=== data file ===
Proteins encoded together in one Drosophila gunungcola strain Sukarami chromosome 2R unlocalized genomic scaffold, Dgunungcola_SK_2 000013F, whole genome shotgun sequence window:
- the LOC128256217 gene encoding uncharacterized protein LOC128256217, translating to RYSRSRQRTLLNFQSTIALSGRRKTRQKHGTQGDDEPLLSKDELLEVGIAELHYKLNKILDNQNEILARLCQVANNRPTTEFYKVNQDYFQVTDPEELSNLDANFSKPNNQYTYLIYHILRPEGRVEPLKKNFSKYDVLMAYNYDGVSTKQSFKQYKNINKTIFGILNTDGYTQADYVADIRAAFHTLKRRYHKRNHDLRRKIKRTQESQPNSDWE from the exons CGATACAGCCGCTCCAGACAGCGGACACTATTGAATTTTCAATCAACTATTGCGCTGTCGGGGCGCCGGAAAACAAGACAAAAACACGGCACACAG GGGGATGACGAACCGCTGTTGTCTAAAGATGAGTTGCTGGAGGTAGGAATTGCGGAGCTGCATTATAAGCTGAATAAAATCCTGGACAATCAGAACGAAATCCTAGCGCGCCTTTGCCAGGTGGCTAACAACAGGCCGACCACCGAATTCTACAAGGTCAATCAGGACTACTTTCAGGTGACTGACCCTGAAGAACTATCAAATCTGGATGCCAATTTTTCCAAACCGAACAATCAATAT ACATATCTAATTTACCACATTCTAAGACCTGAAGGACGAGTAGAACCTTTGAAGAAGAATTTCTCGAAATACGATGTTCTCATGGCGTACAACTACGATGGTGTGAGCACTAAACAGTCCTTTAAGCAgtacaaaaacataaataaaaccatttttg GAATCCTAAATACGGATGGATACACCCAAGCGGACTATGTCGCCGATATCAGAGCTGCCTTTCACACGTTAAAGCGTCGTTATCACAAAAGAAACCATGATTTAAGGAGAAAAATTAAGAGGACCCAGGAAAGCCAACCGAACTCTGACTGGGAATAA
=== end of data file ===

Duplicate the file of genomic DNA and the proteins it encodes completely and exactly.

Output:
Proteins encoded together in one Drosophila gunungcola strain Sukarami chromosome 2R unlocalized genomic scaffold, Dgunungcola_SK_2 000013F, whole genome shotgun sequence window:
- the LOC128256217 gene encoding uncharacterized protein LOC128256217, translating to RYSRSRQRTLLNFQSTIALSGRRKTRQKHGTQGDDEPLLSKDELLEVGIAELHYKLNKILDNQNEILARLCQVANNRPTTEFYKVNQDYFQVTDPEELSNLDANFSKPNNQYTYLIYHILRPEGRVEPLKKNFSKYDVLMAYNYDGVSTKQSFKQYKNINKTIFGILNTDGYTQADYVADIRAAFHTLKRRYHKRNHDLRRKIKRTQESQPNSDWE from the exons CGATACAGCCGCTCCAGACAGCGGACACTATTGAATTTTCAATCAACTATTGCGCTGTCGGGGCGCCGGAAAACAAGACAAAAACACGGCACACAG GGGGATGACGAACCGCTGTTGTCTAAAGATGAGTTGCTGGAGGTAGGAATTGCGGAGCTGCATTATAAGCTGAATAAAATCCTGGACAATCAGAACGAAATCCTAGCGCGCCTTTGCCAGGTGGCTAACAACAGGCCGACCACCGAATTCTACAAGGTCAATCAGGACTACTTTCAGGTGACTGACCCTGAAGAACTATCAAATCTGGATGCCAATTTTTCCAAACCGAACAATCAATAT ACATATCTAATTTACCACATTCTAAGACCTGAAGGACGAGTAGAACCTTTGAAGAAGAATTTCTCGAAATACGATGTTCTCATGGCGTACAACTACGATGGTGTGAGCACTAAACAGTCCTTTAAGCAgtacaaaaacataaataaaaccatttttg GAATCCTAAATACGGATGGATACACCCAAGCGGACTATGTCGCCGATATCAGAGCTGCCTTTCACACGTTAAAGCGTCGTTATCACAAAAGAAACCATGATTTAAGGAGAAAAATTAAGAGGACCCAGGAAAGCCAACCGAACTCTGACTGGGAATAA